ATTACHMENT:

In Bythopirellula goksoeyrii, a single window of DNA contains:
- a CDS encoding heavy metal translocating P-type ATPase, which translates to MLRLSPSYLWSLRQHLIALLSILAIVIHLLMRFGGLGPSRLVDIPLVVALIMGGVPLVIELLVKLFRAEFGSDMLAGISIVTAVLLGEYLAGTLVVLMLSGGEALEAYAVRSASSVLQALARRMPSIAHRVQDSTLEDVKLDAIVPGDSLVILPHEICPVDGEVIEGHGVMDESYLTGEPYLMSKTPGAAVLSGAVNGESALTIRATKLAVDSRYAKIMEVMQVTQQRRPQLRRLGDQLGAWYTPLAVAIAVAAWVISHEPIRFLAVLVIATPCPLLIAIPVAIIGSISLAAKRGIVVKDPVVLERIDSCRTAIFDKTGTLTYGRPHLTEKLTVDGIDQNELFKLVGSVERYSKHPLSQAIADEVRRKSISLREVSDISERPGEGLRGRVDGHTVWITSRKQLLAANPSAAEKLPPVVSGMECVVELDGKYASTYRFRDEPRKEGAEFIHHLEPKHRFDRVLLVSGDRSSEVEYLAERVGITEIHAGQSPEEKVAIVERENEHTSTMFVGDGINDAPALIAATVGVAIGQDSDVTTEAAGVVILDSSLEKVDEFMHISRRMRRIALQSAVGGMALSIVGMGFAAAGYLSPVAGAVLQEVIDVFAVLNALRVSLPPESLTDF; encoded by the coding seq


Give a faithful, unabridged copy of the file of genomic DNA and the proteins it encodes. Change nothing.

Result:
In Bythopirellula goksoeyrii, a single window of DNA contains:
- a CDS encoding heavy metal translocating P-type ATPase, which translates to MLRLSPSYLWSLRQHLIALLSILAIVIHLLMRFGGLGPSRLVDIPLVVALIMGGVPLVIELLVKLFRAEFGSDMLAGISIVTAVLLGEYLAGTLVVLMLSGGEALEAYAVRSASSVLQALARRMPSIAHRVQDSTLEDVKLDAIVPGDSLVILPHEICPVDGEVIEGHGVMDESYLTGEPYLMSKTPGAAVLSGAVNGESALTIRATKLAVDSRYAKIMEVMQVTQQRRPQLRRLGDQLGAWYTPLAVAIAVAAWVISHEPIRFLAVLVIATPCPLLIAIPVAIIGSISLAAKRGIVVKDPVVLERIDSCRTAIFDKTGTLTYGRPHLTEKLTVDGIDQNELFKLVGSVERYSKHPLSQAIADEVRRKSISLREVSDISERPGEGLRGRVDGHTVWITSRKQLLAANPSAAEKLPPVVSGMECVVELDGKYASTYRFRDEPRKEGAEFIHHLEPKHRFDRVLLVSGDRSSEVEYLAERVGITEIHAGQSPEEKVAIVERENEHTSTMFVGDGINDAPALIAATVGVAIGQDSDVTTEAAGVVILDSSLEKVDEFMHISRRMRRIALQSAVGGMALSIVGMGFAAAGYLSPVAGAVLQEVIDVFAVLNALRVSLPPESLTDF; encoded by the coding seq